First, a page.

Many people have the belief that human interaction is driven by selfishness and greed. Maxims like “the survival of the fittest” and “it’s a dog-eat-dog world” have been deeply ingrained into the human psyche, especially in the West. However, scientists such as neuroscientist Jorge Moll have a different idea. They believe that human beings are actually driven by the need to take care of others as well as themselves. Even though we may want to believe that we are driven by our own interest to succeed in life, it is being considered that what may actually drive us is a desire to contribute to our world; to leave it a better place then it was when we arrived (

Take for instance, a supermodel by the name of Petra Nemcova. Nemcova took a vacation with her fiance to Thailand right in the middle of a tsunami, a tsunami in which her fiance died and she suffered tremendous injuries. After she healed, she went back to Thailand to do what she could to help out, and also started a foundation to help disaster relief victims. She could have easily stayed away and kept recuperating, but she felt the need to help out in a situation that hit her specifically. One could infer that a disaster has to hit us personally in order for us to understand how lucky we truly are, and how much worse it can be for other people, check also Jorge’s analysis.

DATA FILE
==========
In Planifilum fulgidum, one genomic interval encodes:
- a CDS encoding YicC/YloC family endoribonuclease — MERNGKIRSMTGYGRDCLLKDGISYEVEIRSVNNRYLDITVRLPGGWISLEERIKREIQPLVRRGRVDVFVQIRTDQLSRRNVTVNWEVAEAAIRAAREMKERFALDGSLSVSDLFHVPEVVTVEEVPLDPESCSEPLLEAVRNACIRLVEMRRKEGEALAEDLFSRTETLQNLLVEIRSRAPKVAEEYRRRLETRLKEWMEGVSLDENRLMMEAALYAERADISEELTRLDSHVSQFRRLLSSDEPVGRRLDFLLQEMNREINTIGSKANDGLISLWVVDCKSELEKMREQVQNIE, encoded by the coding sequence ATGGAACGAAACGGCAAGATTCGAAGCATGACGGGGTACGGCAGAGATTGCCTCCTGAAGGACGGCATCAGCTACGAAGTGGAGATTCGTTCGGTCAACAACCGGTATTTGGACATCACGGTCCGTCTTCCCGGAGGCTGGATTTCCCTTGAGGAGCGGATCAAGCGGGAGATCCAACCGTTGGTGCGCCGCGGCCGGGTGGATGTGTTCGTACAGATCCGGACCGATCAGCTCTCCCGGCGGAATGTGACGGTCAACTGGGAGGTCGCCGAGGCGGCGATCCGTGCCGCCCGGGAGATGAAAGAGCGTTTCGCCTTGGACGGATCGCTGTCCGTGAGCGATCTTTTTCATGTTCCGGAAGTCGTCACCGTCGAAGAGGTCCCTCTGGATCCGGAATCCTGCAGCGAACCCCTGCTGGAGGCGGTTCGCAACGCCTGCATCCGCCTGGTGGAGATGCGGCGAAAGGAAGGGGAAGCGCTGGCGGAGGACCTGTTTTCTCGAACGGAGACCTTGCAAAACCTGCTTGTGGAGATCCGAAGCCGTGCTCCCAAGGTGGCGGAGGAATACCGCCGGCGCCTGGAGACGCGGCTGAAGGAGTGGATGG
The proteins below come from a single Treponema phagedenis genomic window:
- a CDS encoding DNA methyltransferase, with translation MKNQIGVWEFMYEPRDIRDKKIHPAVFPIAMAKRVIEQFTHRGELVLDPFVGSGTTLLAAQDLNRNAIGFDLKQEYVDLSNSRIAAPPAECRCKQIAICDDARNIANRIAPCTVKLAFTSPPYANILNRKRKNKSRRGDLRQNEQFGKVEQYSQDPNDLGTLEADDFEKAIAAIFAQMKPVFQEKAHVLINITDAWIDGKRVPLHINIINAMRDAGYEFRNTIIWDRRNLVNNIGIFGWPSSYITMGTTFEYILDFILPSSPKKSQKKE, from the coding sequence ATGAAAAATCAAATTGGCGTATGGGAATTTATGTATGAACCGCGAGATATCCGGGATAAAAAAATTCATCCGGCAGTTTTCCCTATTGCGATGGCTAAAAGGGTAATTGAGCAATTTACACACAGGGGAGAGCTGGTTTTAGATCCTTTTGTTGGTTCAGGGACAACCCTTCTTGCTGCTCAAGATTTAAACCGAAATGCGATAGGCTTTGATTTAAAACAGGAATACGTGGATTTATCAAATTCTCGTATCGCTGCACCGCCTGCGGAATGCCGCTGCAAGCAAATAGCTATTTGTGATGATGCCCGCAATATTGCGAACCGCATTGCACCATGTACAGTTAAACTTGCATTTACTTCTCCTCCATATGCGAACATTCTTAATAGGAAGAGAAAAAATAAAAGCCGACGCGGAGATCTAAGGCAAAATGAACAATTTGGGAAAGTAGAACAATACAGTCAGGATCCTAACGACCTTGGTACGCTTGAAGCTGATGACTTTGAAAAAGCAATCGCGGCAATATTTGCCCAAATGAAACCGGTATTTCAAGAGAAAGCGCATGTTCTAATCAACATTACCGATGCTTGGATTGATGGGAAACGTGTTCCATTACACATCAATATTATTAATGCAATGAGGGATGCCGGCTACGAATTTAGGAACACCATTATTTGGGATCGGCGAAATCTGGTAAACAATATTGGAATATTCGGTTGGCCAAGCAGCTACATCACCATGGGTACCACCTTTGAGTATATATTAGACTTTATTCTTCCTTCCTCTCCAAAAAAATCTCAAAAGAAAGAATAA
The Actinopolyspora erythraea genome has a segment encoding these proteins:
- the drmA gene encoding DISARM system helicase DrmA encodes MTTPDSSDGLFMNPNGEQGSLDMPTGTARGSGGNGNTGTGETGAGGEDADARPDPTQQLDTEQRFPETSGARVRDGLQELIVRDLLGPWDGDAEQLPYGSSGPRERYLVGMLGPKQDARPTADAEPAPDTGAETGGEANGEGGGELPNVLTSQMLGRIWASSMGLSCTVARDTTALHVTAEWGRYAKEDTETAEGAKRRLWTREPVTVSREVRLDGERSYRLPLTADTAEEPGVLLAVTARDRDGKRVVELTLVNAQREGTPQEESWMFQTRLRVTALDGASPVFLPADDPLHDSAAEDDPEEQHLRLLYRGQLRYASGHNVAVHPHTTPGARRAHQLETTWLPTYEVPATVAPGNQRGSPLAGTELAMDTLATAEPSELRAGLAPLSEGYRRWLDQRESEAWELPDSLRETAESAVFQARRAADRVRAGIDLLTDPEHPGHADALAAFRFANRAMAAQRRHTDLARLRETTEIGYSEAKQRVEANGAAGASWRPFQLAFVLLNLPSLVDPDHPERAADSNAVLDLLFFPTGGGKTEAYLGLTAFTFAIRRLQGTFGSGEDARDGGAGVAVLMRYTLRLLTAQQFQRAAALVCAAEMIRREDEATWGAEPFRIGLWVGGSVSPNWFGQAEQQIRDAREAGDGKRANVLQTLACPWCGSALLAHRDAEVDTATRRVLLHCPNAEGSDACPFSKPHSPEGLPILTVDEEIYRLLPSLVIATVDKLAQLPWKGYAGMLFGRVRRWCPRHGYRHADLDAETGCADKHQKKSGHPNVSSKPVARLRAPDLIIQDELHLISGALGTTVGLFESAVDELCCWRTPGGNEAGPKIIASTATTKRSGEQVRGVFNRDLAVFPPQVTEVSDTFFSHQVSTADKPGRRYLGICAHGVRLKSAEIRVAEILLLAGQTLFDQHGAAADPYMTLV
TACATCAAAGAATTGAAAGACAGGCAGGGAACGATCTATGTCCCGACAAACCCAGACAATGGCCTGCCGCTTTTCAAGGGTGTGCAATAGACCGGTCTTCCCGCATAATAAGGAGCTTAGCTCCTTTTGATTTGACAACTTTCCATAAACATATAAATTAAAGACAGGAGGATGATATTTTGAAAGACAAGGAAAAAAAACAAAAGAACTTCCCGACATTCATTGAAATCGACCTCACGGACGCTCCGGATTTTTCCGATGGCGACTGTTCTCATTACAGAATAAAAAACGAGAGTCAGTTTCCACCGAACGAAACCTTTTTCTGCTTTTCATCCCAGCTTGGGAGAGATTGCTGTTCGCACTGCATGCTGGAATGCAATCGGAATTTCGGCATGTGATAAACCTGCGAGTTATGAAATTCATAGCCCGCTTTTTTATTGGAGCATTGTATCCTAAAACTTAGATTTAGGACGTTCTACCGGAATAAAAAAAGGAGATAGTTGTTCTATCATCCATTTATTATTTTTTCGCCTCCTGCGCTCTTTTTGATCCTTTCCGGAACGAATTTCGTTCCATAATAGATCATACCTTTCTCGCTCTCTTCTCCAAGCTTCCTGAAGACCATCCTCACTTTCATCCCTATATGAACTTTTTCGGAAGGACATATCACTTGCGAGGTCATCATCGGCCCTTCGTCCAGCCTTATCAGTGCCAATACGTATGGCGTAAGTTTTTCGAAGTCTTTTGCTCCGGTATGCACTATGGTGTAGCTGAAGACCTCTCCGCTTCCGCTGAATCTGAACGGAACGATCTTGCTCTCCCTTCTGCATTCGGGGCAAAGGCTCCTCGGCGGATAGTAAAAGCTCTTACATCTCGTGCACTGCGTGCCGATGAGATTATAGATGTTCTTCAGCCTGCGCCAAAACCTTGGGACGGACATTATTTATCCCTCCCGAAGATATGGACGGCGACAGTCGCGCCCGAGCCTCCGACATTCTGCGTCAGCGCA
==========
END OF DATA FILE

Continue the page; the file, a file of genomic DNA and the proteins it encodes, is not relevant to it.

Scientist Jorge Moll, neuroscientist and president of the D’Or Institute for Research and Education in Rio De Janeiro, Brazil, has “cracked the code” on why this type of behavior exists in human beings (Medicaldailytimes). Moll, along with fellow scientist Jordan Grafman, had discovered that when people give, a part of the brain which also activates for food or sex is stimulated. This part of the brain, known as the anterior prefrontal cortex, lights up the most the more people give their time and money to causes that are important to them. It has allowed the two men to conclude that being generous is as pre-wired into humanity as hunger, thirst, or the need for sex.


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